“that Ulbricht is unable to deal with the fundamental agriculture”—and Kosygin noted that the GDR, a former question: how to achieve results in agriculture—they should exporter of sugar, was now importing it. The East Germans, work on it. Phrases cannot replace potatoes, which the GDR Khrushchev and Kosygin argued, were devoting great does not have.' Adzhubei, of course, would make even resources to building modern city centers when they harsher remarks about Ulbricht during his “mission” to Bonn needed to invest more in agriculture. In a final blow, the in July-August 1964.33 The tensions between Ulbricht and Soviets ordered Ulbricht to "activate trade with Bonn to Khrushchev in 1964, the recently-declassified documents the maximum extent" in order to help overcome the GDR's make clear, had their origins in the differences of 1961-62 over economic difficulties. The subtext was clear: neither the the East German economy and a separate peace treaty. GDR nor its allies could economically afford a separate peace treaty. Although the Soviet bloc, Khrushchev told Ulbricht on February 27, would "aggressively pursue" a

Document No. 1 (Excerpt) campaign for a separate peace treaty, “we (the Soviet Transcript of a meeting between the delegations of the Union) will decide at what point to conclude it.” The

PZPR and the SED in Moscow, 2 December 1969 Soviet Union, of course, never found the right moment to conclude such an agreement.

... [Polish Premier Józef] Cyrankiewicz: Earlier you

spoke about closing the border (to West Berlin]; I would Conclusions

like to remind you of how many times the Poles (i.e., the Khrushchev's decision to provoke the Berlin Crisis in Polish communists] proposed that it be closed. November 1958 was the product of economic, as well as

Gomułka: And how much earlier! military-political, miscalculation. The Soviet leader

Ulbricht: We know about this and have not forgotten. overestimated not only the potential of the changing We were always of the same opinion as you. Even then, strategic balance to squeeze concessions out of the West, when something was hurting us—I have in mind the matter but also the economic ability of the GDR and the entire of the open border. Soviet bloc to withstand the economic pressures—both

Gomułka: I would have shut it far earlier. How many potential and real—arising from a prolonged conflict with times I told Khrushchev about it! the West over Berlin and the German question. By 1961,

Ulbricht: We know about that, but Khrushchev East Germany's socialist-bloc allies were no longer willing believed after all that he could conclude a treaty with the to sacrifice their own economic development for the sake of FRG modeled after Rapallo.... the GDR. Even if their fears of a Western economic embargo were not the deciding factor in Khrushchev's (Source: AAN, KC PZPR, p. 110, 1. 16.) decision to renege on a separate peace treaty with the GDR, they did provide him with a useful excuse to justify his decision. The irritation of the GDR's allies—including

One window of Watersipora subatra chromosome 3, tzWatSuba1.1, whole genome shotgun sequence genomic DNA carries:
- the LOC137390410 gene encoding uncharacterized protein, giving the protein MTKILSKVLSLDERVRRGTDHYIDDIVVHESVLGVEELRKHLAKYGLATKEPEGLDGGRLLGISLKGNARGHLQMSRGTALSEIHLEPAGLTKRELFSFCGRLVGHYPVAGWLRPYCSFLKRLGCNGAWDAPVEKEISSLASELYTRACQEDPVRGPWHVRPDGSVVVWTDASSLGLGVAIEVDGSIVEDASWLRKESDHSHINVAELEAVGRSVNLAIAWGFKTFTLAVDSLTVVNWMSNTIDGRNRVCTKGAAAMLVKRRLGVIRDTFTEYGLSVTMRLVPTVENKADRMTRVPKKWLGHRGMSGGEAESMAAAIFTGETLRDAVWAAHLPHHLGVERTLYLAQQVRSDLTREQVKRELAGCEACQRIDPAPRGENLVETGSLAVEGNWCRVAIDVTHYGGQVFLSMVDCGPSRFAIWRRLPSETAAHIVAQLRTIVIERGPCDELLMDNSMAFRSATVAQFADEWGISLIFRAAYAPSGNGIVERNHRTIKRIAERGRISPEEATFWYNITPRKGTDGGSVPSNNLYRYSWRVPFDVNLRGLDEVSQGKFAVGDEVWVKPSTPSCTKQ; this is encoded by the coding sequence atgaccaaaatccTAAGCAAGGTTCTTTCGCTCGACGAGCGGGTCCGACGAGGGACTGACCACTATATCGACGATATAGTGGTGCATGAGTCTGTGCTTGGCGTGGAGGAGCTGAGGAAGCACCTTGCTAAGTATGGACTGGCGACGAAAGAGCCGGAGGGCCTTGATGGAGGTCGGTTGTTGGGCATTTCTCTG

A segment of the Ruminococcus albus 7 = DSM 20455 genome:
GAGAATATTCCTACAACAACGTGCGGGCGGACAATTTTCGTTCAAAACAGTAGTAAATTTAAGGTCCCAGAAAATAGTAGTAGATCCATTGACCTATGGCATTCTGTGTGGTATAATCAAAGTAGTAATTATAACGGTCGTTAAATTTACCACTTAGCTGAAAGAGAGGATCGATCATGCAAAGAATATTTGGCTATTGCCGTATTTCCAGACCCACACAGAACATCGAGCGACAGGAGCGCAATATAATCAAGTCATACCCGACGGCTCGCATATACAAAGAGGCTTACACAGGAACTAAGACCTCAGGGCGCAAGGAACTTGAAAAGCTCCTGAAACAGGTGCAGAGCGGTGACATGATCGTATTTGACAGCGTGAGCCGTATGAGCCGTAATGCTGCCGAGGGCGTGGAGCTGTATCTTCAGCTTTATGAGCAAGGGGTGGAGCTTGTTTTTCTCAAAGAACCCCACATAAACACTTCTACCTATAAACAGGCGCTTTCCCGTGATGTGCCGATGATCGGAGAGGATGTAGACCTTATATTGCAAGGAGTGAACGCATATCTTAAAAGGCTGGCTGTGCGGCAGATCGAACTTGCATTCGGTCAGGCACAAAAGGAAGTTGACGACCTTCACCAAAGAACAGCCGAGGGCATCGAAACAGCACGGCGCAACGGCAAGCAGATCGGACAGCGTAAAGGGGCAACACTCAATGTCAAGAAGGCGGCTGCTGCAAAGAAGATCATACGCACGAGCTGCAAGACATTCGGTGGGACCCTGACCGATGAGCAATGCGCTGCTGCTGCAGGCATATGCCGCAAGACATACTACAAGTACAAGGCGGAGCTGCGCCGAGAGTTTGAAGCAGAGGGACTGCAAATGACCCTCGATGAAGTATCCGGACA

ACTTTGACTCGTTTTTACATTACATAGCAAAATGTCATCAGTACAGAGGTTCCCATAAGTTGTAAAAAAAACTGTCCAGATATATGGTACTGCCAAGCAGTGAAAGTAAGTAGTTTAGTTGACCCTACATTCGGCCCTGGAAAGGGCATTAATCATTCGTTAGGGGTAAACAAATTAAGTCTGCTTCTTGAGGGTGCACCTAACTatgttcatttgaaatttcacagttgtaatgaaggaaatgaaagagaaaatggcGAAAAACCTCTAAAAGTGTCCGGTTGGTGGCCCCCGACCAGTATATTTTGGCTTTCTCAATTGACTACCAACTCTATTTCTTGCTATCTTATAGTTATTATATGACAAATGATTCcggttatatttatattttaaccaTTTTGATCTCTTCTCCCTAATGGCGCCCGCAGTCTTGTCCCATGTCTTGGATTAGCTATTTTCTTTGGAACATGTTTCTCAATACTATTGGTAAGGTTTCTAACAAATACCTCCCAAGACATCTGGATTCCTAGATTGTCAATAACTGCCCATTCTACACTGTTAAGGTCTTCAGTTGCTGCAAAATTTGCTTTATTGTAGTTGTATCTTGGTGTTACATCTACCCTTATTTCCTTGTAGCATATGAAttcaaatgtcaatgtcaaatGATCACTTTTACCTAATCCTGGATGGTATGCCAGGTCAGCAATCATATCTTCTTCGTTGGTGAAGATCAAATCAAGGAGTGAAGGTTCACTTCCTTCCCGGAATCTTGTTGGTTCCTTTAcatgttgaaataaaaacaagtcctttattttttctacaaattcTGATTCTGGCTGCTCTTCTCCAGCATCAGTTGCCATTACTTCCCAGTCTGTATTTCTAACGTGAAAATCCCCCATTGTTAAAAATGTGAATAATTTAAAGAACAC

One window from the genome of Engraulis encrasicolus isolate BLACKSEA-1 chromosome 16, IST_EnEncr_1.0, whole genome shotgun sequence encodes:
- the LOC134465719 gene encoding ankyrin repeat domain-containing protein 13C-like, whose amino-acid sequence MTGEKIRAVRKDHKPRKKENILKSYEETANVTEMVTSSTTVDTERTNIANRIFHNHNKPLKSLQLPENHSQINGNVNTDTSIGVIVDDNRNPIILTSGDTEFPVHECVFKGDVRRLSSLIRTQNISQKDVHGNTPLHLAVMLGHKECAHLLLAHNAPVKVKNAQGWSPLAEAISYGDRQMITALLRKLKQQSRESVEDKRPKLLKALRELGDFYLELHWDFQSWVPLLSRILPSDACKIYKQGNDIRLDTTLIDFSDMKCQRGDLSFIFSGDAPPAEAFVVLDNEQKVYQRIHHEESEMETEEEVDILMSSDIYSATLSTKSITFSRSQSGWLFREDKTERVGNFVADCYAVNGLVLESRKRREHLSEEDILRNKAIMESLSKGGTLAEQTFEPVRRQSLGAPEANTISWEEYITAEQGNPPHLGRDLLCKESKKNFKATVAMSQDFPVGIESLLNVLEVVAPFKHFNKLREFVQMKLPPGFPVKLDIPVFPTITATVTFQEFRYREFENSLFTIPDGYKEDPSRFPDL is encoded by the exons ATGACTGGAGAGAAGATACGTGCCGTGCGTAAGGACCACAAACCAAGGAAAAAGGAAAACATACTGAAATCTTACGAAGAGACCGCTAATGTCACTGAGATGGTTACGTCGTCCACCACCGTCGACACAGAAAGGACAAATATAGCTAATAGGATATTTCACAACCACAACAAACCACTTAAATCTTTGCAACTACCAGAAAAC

Document No. 2 the Soviet Union—with Ulbricht's never-ending economic Rough Notes from a Conversation (Gromyko, demands was quite apparent in 1961-62.

Khrushchev, and Gomulka) on the International The economic weaknesses revealed during the Berlin

Situation, n.d. [October 1961]
Crisis would help spark a flurry of reform proposals in
Eastern Europe during the early 1960's: Khrushchev's

Comrade Gromyko: In talks with [U.S. Secretary of plans to reform the Comecon and institute a “socialist State Dean) Rusk, [U.K. Foreign Minister Lord Alec) division of labor”; Gomułka's project for closer economic Home, (U.S. President John F.] Kennedy and [U.K. Prime cooperation within the "northern triangle" of Poland, the Minister Harold) Macmillan, it struck me above all else GDR and Czechoslovakia; and Ulbricht’s “New Economic how they conducted them in a friendly tone, which has not System" for the GDR. Of the three initiatives, only the always been the case. We concluded that they are trying New Economic System would make it to the

to find ways to achieve an understanding on the question implementation stage.30 Conflicts would continue

of Germany and West Berlin. During the exchange of between the GDR and its allies over economic questions. views, every major issue was touched upon. Nevertheless, Khrushchev grew increasingly critical of the GDR's it was stressed in the conversations that this is only a failings in agriculture—in particular, Ulbricht's rejection of preliminary exchange of views before official talks.